If I had it on my first-draft calendar, today would be the Festival of Chewing Onions for Bast, as I noted last week. Which is as good a day as any to talk about onions.
One of my sort of catchphrases for a long time has been trying to do religious stuff for the “onion-hoers”. To pick a political catchphrase, religion for the 99%.
We know a lot about high temple religious practices of the ancients. A lot of things written down, carved into walls, and so on. But we also know that only the priesthood went into the temples – and generally only the high priest of a given temple would enter the inner sanctum and see the face of the deity. (Even though the icons would go out in procession during festivals, giving oracles and otherwise interacting with the onion-hoeing populace, they would be inside their shrines and not revealed to ordinary folks.) And even in this, the high priest was acting in the name of the king, who was the only person who theoretically had the legitimacy to perform the rites! And we know that the minimum qualification for priesthood was literacy, which was only available to the elites.
Ordinary people – who did not write all that much down, though many would go to scribes to have letters written for them, including letters to the dead – had minimal parts in any of this. We can guess that, given that most of the priesthood jobs in major temples were part-time, off-duty priests shared some fraction of the knowledge of the temples when they were doing their regular day jobs, but we don’t actually know that for sure. And we can find remnants of shrines, stelae, evidence of ancestor veneration, a mask and tail associated with Bes here, a Taweret icon there, a hand mirror with Hetharu’s face on it… This is not enough to build a practice from.
There are a couple of ways we can go from this when trying to build a practice set. The most common I’ve seen is to go to what we have – liturgies and procedures from the temples – and try to rebuild the temples, outside the context of the state of which they were a functional arm. We are all literate, after all, which makes us – to the ancients – all among the elites, right? But that does not make us among the leisure class, with tons of free time to devote to religious rituals, or even the working wealthy. And certainly most of us don’t have the population density of fellow Kemetics to make a proper phyle of priests, since those highly exclusive high-priesting positions were supported by extensive staffs (and, effectively, local taxes). More power to you if you can make it work, but I have a household to try to keep vaguely functional, two small kids to look after, a small business to start (of a type that would have been pretty recognisable to the ancients, I suspect – small artisan crafter), and I’m lucky enough to have housemates who actually earn a reasonable amount of money so I don’t fucking starve to death or have some catastrophic health care access failure meanwhile.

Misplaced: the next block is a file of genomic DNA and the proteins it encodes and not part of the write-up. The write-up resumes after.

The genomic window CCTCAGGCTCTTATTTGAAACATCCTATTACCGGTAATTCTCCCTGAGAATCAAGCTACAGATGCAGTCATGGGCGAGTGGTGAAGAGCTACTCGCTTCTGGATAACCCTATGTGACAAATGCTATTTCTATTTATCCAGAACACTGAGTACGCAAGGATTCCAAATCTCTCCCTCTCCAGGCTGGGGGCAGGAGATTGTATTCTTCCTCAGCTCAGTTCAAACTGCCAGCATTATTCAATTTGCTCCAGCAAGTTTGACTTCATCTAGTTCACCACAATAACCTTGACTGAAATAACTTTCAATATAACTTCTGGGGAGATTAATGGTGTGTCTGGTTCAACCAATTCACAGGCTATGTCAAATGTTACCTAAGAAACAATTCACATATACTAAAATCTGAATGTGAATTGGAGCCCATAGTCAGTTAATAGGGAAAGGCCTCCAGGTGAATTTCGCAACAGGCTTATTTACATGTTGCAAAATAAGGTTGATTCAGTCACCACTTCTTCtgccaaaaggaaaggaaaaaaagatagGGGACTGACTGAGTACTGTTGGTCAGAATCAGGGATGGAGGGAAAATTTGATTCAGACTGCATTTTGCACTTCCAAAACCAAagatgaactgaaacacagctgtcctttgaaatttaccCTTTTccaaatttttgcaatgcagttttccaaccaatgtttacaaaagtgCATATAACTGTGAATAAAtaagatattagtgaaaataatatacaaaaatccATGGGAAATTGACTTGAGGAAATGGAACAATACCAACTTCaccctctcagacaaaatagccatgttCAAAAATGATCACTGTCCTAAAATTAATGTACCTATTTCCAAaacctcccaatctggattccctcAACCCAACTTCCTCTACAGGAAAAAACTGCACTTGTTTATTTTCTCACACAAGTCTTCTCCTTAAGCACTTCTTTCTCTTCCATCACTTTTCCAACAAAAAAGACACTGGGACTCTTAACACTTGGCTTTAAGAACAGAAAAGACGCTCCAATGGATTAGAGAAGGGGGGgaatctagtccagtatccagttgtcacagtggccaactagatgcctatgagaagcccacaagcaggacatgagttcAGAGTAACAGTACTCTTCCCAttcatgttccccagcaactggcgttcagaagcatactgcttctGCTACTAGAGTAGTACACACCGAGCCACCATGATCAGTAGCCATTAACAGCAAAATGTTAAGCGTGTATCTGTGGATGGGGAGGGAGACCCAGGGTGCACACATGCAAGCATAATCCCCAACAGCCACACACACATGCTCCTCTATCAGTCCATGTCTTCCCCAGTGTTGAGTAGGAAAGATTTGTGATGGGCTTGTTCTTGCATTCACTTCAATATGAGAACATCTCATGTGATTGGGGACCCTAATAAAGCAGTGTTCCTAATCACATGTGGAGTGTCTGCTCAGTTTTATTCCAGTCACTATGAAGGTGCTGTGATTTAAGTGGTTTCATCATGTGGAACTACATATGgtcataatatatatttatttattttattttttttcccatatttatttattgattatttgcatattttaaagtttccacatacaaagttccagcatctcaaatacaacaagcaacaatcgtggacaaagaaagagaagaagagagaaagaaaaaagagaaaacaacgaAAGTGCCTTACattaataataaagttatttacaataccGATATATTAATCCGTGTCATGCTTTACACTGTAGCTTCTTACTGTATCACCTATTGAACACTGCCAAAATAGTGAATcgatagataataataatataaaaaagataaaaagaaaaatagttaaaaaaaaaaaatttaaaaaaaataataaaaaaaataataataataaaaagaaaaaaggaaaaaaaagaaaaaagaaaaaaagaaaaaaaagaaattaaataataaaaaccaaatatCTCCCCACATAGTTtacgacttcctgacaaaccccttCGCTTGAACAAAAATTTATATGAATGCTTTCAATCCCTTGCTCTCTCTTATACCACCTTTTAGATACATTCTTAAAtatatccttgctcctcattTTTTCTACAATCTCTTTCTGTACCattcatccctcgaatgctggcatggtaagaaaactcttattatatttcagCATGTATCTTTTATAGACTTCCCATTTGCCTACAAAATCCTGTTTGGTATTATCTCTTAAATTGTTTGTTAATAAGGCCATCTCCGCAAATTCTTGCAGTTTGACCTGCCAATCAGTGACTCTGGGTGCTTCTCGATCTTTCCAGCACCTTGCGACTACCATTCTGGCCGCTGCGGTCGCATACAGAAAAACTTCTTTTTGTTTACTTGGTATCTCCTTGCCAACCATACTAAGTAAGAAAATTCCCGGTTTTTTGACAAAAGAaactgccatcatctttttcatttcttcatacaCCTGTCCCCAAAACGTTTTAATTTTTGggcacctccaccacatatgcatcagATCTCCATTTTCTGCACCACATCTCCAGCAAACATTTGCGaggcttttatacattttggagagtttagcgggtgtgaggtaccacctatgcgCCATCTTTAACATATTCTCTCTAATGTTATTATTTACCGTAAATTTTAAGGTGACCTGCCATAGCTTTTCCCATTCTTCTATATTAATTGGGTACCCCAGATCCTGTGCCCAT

Basically, most of us aren’t in a position where we can afford to do for free this particular job which used to have official sponsorship. Even part time. And we number among the followers of the gods of Egypt many who are devout and sincere in their devotion, but have no calling to perform priestly rites – who may wish to serve Ma’at by working in the justice system, honor Ptah with their engineering, praise Sekhmet with their medical knowledge, or have the recognition of Amun for their labors. People who might have a small household shrine or two at home, and want to know how best to pour water for their ancestors and what they can do on festivals, rather than how to conduct major daily rituals. People for whom religion deepends and inspires their lives, but for whom it isn’t the sole or even primary focus of life.
It’s possible to have a deep and inspiring religious practice that isn’t exclusively focused on priestly ritual. It’s possible to think about what the principles of the ka mean for how we eat and how we interact with others, or delve the wisdom texts for an understanding of how societies mesh together, or even find in ancient liturgies something that holds extensive meaning now and build a ritual around that without trying to rebuild a temple and everything that comes with that. Temple-building isn’t everyone’s job, after all – and never was.